September 27, 2020

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City looks to residents, community groups to make up for shortfall of new trees

<p>A City of Winnipeg crew cuts down an elm tree on Lenore Street Wednesday morning. Last year, the city removed almost 12,000 diseased trees from city boulevards, parks and natural areas, but only planted 2,500 replacement trees.</p>

MIKE DEAL / WINNIPEG FREE PRESS

A City of Winnipeg crew cuts down an elm tree on Lenore Street Wednesday morning. Last year, the city removed almost 12,000 diseased trees from city boulevards, parks and natural areas, but only planted 2,500 replacement trees.

Hey there, time traveller!
This article was published 27/3/2019 (549 days ago), so information in it may no longer be current.

Residents concerned about the state of the Winnipeg's urban forest can step up and make a difference.

In addition to launching a pilot program this year, working with two community groups to plant a large number of trees in their neighbourhoods, the City of Winnipeg allows individuals who can’t or don't want to wait for city hall’s two-year replacement planting schedule to arrange to have trees purchased and installed on city boulevards by approved arborist contractors — at their own cost.

Martha Barwinsky, the City of Winnipeg forester, said the little-known program has run for several years.

"We implemented that option for residents who didn’t want to wait," she said Wednesday, adding, however, it’s not been popular.

"Over the years, we’ve maybe had half-a-dozen to a dozen requests like that."

Last year, the city removed almost 12,000 diseased trees from city boulevards, parks and natural areas, but only planted 2,500 replacement trees.

Barwinsky said she hopes a pilot program the city is launching this summer with two community groups who will be planting a large number of boulevard trees can help make up the shortfall.

"Not just one tree in front of an individual’s property but a number of trees in their neighbourhood," Barwinsky said, adding the groups are working with their ward councillors (John Orlikow and Jason Schreyer) who are providing them with funds through ward land dedication reserve accounts.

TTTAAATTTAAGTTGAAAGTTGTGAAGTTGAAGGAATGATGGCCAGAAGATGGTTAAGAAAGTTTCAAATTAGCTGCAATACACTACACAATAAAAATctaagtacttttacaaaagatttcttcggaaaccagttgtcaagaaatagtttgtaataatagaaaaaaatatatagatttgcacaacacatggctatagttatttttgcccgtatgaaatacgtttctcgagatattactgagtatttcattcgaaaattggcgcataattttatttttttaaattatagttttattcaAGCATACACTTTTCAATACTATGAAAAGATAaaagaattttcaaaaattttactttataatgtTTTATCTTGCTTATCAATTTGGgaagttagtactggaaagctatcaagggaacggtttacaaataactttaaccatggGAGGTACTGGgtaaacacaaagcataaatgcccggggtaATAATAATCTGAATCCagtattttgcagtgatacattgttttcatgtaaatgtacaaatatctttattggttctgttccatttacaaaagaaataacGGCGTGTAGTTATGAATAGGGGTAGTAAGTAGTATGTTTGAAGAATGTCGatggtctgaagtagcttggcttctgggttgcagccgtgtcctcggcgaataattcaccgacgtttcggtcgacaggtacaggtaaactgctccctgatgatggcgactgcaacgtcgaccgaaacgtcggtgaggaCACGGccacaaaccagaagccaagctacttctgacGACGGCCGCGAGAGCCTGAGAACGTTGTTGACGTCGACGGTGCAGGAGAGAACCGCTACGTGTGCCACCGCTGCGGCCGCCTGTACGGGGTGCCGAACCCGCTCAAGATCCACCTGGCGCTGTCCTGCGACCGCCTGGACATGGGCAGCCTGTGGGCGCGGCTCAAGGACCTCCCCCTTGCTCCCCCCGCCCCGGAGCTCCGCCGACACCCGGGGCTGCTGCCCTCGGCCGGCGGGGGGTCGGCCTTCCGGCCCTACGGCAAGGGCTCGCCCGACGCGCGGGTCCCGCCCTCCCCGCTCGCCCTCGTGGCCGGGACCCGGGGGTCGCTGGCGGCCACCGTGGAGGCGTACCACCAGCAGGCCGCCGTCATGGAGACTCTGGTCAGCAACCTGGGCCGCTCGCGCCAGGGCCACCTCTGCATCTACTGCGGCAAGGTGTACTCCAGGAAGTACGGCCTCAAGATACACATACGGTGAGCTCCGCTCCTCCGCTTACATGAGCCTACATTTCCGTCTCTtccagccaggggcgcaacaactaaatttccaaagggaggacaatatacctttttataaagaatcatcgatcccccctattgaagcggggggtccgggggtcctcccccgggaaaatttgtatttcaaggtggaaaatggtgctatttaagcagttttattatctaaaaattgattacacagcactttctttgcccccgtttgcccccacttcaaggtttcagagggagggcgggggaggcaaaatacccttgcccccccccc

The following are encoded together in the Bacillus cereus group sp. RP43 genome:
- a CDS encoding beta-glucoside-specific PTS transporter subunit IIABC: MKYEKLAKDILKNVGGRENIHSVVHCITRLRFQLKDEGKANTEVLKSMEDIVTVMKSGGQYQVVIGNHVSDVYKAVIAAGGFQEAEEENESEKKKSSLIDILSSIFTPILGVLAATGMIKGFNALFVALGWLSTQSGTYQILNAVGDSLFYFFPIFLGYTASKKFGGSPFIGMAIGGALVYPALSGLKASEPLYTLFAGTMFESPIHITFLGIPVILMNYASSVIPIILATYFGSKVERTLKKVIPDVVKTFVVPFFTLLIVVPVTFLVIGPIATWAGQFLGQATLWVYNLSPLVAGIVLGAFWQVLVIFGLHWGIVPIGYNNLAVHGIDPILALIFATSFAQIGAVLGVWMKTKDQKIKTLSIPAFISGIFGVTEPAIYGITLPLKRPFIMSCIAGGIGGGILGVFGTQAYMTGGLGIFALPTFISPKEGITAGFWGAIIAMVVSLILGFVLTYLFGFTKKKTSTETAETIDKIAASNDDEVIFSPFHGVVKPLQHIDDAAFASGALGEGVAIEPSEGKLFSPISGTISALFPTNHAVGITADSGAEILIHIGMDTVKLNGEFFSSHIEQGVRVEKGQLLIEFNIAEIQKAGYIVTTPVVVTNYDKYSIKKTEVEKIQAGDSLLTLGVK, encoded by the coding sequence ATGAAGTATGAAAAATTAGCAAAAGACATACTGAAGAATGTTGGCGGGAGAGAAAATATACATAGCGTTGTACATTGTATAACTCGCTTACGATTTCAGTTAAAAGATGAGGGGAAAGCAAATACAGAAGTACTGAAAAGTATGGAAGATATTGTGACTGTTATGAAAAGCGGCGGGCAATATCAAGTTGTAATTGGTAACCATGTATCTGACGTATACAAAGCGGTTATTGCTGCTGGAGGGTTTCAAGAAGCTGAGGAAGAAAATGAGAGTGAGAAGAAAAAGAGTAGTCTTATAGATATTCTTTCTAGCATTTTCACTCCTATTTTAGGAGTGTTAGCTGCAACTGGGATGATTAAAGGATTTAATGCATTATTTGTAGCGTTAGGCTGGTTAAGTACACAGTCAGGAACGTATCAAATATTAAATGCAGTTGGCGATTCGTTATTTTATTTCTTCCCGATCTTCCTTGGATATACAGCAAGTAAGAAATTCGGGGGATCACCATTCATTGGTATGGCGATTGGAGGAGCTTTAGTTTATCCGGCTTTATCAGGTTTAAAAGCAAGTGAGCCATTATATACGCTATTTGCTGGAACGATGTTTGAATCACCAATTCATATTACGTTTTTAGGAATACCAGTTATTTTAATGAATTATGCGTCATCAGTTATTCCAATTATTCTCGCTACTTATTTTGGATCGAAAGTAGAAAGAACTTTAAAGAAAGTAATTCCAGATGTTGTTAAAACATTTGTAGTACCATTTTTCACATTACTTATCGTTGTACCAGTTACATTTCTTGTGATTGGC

"The residents are co-ordinating, getting quotes from the list of approved contractors, and we’re identifying the specific locations and the appropriate tree species."

In Orlikow’s River Heights ward, a small neighbourhood group has arranged to have 59 maple and hackberry trees planted on adjacent boulevards in May. Across town, the Glenelm Neighbourhood Association is doing a similar project.

Charles Feaver, a member of the River Heights-area Friends of Peanut (Enderton) Park, said area residents want to show other neighbourhood groups they can make a difference.

Feaver said his neighbours were motivated by a similar project several years ago, when they secured a grant from Manitoba Hydro and planted more than 50 trees in Peanut Park.

Feaver said they hope to have the area — bound by Academy Road, Stafford Street, Grosvenor Avenue, Wellington Crescent — designated as a heritage neighbourhood one day, adding they all recognize one of the important features is the tree canopy.

"That really makes our neighbourhood, and if we lose (those trees), it will be devastating," he said. "We want to get as many trees in as possible."

Feaver said Orlikow provided the residents with a $12,000 grant.

While a certified arborist contractor is doing all the work, Feaver said the residents committed to water the trees for the first two years, which is key to ensuring they survive and grow.

"It’s a one-time thing for us. This will fill in where the holes in the tree canopy developed over the years," he said. "We hope (Orlikow) can do the same thing elsewhere because so much of (River Heights-Fort Garry) is filled with beautiful trees."

Barwinsky said there were only five boulevard trees planted by individual residents last year, but she said the pilot neighbourhood program will help address public concern for the city’s tree canopy.

"There’s lots of other benefits to having a whole community involved rather than just individual residents isolated on their own. It is more effective and efficient to manage with a group rather than an individual citizen," she said.

"If the entire community is engaged, that leads to greater care of our trees and greater awareness and appreciation of the trees in their neighbourhood."

aldo.santin@freepress.mb.ca

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History

Updated on Wednesday, March 27, 2019 at 8:16 PM CDT: Updates headline

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